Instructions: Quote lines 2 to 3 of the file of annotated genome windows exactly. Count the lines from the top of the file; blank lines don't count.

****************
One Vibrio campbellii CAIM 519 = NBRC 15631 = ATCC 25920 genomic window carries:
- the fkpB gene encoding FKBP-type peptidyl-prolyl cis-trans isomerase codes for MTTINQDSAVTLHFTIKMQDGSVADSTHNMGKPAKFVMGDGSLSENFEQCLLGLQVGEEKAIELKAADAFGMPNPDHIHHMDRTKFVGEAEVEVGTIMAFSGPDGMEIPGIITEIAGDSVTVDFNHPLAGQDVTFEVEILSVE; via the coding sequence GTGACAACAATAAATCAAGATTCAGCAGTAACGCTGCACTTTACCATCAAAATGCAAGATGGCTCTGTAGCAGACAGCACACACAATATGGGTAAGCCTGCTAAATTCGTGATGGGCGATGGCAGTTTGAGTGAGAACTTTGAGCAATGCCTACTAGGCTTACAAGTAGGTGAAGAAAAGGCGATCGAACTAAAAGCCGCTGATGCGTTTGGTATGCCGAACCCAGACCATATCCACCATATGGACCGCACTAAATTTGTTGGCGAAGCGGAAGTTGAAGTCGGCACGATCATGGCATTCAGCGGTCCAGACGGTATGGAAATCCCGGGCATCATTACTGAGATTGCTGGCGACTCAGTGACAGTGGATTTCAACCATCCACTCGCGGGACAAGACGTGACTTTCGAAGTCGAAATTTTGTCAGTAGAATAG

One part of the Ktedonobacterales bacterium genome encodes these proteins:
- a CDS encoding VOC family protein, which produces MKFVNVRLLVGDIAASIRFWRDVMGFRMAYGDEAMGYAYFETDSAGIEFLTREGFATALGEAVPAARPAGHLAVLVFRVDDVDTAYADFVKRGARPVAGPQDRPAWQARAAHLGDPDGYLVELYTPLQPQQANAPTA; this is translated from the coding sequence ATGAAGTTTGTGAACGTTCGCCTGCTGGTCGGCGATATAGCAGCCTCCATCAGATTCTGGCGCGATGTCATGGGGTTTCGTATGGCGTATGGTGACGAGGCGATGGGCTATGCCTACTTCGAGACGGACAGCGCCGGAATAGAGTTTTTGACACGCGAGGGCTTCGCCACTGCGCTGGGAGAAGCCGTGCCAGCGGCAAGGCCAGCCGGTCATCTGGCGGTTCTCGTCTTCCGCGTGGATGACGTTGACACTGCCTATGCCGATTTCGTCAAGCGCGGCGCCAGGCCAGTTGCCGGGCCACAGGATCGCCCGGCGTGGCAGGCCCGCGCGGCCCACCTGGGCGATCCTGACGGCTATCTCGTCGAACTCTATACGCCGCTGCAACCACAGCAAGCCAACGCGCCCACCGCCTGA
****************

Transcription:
- the fkpB gene encoding FKBP-type peptidyl-prolyl cis-trans isomerase codes for MTTINQDSAVTLHFTIKMQDGSVADSTHNMGKPAKFVMGDGSLSENFEQCLLGLQVGEEKAIELKAADAFGMPNPDHIHHMDRTKFVGEAEVEVGTIMAFSGPDGMEIPGIITEIAGDSVTVDFNHPLAGQDVTFEVEILSVE; via the coding sequence GTGACAACAATAAATCAAGATTCAGCAGTAACGCTGCACTTTACCATCAAAATGCAAGATGGCTCTGTAGCAGACAGCACACACAATATGGGTAAGCCTGCTAAATTCGTGATGGGCGATGGCAGTTTGAGTGAGAACTTTGAGCAATGCCTACTAGGCTTACAAGTAGGTGAAGAAAAGGCGATCGAACTAAAAGCCGCTGATGCGTTTGGTATGCCGAACCCAGACCATATCCACCATATGGACCGCACTAAATTTGTTGGCGAAGCGGAAGTTGAAGTCGGCACGATCATGGCATTCAGCGGTCCAGACGGTATGGAAATCCCGGGCATCATTACTGAGATTGCTGGCGACTCAGTGACAGTGGATTTCAACCATCCACTCGCGGGACAAGACGTGACTTTCGAAGTCGAAATTTTGTCAGTAGAATAG

One part of the Ktedonobacterales bacterium genome encodes these proteins: